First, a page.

Lastly, if you weren’t operating at all in 2019, but were in operating before February 15, 2020 and had gross receipts during the second, third, or fourth quarter of 2020 that demonstrate a 25 percent reduction from the first quarter, you can also still qualify.

Defining gross receipts

The SBA defines gross receipts as “all revenue in whatever form received or accrued (in accordance with the entity’s accounting method) from whatever source, including from the sales of products or services, interest, dividends, rents, royalties, fees or commissions, reduced by returns or allowances.” For sole proprietorships, independent contractor or self-employed individuals you can look to “gross income” on your Schedule C. For everyone else you can see “total income” plus costs of goods sold, excluding net capital gains or losses as these are terms defined and reported on your tax return.

The SBA laid out separate rules for gross receipts for affiliates and businesses with more than one physical location. See section (c)(2)(ii) or page 23 of the pdf and (c)(4) or page 24 of the pdf for those rules.

It’s also worth noting that you don’t need to include any forgiveness amount of the First Draw PPP Loan received in calendar year 2020 in your gross receipts. 

The application

Payroll costs

The maximum amount of the loan is the lesser of two and half months of your average monthly payroll costs or a $2 million cap. The two and a half months salary calculation is the same as for First Draw loans, but the cap has been reduced to $2 million.

You do have a bit more flexibility in the relative time period for calculating your payroll costs. You can use either calendar year 2020 or calendar year 2019. If you’re not self-employed (including sole-proprietors and independent contractors), you can use the precise 1-year period before the date on which the loan is made, if you chose not to use 2019 or 2020 to calculate payroll costs

You’ll want to make sure to run all scenarios to see, which one gets you the most amount of loan. This is especially important for Schedule C filers since your payroll amount is based on net income. You might be in a situation this year where your gross income is down 25% but because of the reduction in expenses, your net profit is up.

Additionally, borrowers with NAICS code beginning with 72 at the time of disbursement can use 3.5 months of payroll costs.


One of the most fascinating parts of the IFR was the documentation requirement. The documentation required to substantiate your payroll cost calculation is generally the same as documents required for First Draw PPP Loans. Because of that, you won’t need to submit additional documentation to substantiate payroll costs if you:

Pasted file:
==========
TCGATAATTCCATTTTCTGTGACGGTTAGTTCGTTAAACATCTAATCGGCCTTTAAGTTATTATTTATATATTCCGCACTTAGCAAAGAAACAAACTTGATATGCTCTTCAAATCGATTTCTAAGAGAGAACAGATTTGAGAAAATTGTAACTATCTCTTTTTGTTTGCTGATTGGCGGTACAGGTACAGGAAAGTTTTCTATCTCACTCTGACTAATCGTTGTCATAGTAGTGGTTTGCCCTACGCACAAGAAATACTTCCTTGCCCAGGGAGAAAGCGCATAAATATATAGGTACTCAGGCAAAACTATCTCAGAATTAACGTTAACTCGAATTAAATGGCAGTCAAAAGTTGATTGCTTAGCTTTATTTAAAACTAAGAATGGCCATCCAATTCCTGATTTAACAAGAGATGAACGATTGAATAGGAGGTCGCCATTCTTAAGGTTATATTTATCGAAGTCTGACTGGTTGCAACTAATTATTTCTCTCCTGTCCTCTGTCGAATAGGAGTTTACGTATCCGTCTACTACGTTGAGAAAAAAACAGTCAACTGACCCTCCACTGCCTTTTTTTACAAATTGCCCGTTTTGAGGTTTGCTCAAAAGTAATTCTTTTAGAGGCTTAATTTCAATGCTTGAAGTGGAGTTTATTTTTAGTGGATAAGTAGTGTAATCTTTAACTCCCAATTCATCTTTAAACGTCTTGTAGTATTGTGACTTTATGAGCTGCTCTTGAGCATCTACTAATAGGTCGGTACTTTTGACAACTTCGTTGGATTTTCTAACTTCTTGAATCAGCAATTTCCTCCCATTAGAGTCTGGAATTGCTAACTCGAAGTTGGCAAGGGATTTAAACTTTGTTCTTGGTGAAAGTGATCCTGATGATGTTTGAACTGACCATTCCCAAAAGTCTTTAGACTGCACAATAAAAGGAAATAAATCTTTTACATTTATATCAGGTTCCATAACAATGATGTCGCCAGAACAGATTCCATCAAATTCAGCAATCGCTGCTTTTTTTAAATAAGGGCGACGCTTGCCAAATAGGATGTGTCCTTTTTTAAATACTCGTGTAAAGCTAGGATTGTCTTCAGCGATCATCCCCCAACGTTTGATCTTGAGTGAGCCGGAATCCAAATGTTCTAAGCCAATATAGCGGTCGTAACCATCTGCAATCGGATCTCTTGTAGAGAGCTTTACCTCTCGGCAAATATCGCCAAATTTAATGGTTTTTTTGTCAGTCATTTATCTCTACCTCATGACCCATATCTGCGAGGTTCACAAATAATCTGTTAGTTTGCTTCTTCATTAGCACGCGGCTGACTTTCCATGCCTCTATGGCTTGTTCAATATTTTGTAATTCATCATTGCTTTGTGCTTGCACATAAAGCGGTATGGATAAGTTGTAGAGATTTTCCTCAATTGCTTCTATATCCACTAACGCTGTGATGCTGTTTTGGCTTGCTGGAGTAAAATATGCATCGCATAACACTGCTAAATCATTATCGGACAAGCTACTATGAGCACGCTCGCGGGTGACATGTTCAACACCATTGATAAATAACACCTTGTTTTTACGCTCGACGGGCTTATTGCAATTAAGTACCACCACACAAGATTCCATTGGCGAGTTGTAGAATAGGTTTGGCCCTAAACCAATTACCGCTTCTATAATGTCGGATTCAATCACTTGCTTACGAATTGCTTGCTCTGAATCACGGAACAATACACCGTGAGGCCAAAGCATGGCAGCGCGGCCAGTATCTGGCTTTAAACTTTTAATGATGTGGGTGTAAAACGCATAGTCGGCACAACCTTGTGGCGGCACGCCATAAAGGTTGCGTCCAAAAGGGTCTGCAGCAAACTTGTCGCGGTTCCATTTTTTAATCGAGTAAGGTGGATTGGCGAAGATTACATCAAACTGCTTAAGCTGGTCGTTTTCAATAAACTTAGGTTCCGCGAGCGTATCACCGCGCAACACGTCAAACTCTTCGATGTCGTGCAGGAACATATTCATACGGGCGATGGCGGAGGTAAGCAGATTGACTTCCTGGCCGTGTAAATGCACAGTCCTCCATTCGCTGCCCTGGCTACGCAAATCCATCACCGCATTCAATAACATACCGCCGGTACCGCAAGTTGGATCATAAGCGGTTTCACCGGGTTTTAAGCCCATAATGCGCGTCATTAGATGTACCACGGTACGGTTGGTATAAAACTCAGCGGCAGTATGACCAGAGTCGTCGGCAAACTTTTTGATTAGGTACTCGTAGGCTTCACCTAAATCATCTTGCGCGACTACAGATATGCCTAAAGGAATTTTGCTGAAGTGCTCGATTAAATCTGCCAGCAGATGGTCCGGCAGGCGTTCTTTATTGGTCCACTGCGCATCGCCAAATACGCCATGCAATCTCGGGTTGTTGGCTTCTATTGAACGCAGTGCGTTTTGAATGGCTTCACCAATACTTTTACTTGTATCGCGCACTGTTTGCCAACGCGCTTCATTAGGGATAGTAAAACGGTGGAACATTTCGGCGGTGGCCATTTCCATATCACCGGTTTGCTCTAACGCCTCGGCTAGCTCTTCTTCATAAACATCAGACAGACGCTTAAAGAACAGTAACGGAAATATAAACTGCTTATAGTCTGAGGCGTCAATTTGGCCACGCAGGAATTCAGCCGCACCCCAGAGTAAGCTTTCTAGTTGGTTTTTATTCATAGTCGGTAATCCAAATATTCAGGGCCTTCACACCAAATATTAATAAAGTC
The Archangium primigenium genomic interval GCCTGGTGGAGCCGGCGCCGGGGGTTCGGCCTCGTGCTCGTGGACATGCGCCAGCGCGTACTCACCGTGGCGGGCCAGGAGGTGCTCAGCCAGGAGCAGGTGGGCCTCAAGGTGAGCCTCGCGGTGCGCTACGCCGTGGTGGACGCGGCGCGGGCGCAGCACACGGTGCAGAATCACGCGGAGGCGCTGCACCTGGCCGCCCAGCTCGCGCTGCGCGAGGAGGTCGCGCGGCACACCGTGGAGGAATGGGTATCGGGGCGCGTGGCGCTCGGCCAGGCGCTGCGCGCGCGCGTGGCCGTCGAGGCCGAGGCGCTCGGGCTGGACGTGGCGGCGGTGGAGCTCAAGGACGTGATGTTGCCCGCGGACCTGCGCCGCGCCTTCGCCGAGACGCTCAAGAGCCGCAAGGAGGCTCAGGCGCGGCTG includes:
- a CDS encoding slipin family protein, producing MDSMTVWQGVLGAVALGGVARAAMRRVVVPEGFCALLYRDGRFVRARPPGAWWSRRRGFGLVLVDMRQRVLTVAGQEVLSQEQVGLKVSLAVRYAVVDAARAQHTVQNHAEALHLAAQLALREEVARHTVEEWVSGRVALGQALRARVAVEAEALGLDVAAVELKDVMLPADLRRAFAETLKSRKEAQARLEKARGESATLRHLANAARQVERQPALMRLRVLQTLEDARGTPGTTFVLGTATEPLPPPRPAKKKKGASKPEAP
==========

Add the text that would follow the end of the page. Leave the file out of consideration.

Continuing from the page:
• used calendar year 2019 figures to determine its First Draw PPP Loan amount,
  • used the calendar year 2019 figures to determine its Second Draw PPP Loan amount, and
  • the lender for the same for the applicant’s Second Draw PPP Loan is the same as the lender for the first draw loan

The information isn’t required because presumably your lender already has it. In addition to not having to submit any documentation, for loans under $150k, you don’t have to provide documentation of the 25% reduction with the application. You just need to provide it at the time of applying for forgiveness.

If you don’t meet the above criteria or are applying for more a principal amount greater than $150,000, you must submit documentation that proves your 25% or greater revenue reduction in 2020 relative to 2019. That documentation can include relevant tax forms (e.g., Form 941s), including annual tax forms (e.g., Schedule C, Form 1065, Form 1120S), or if relevant tax forms are not available, quarterly financial statements or bank statements.


The terms and conditions of the Second Draw PPP Loans are subject to the same terms and conditions as First Draw PPP Loans. These include but are not limited to:

  • The SBA guaranteeing 100% of the loans
  • No collateral required
  • No personal guarantees required
  • 1% interest rate calculated on a non-compounding, non-adjustable rate
  • The maturity is five years
  • All loans will be processed by all lenders under delegated authority and lenders will be permitted to rely on certifications of the borrower to determine borrower eligibility

Second Draw PPP Loans are also eligible for loan forgiveness on the same terms and conditions as First Draw PPP Loans. So, for the vast majority of borrowers (those of you borrowing less than $150,000), you can apply for forgiveness with a one-page attestation, which should be out in the next few weeks. Keep in mind, though, as I mentioned above, you will be required to provide documentation of revenue reduction if you didn’t supply that documentation at the time of the loan application.

Those are some of the highlights of the Second Draw PPP Loans. As always, consult your tax professional for guidance on your specific situation. Also, keep an eye out for additional updates.

Leave a Reply

Your email address will not be published. Required fields are marked *


Homebuilding stocks ‘are not as strong as they once were,’ but these derivative names could still see gains, trader says


3 reasons analysts say Ethereum may replicate Bitcoin’s 2016 bull run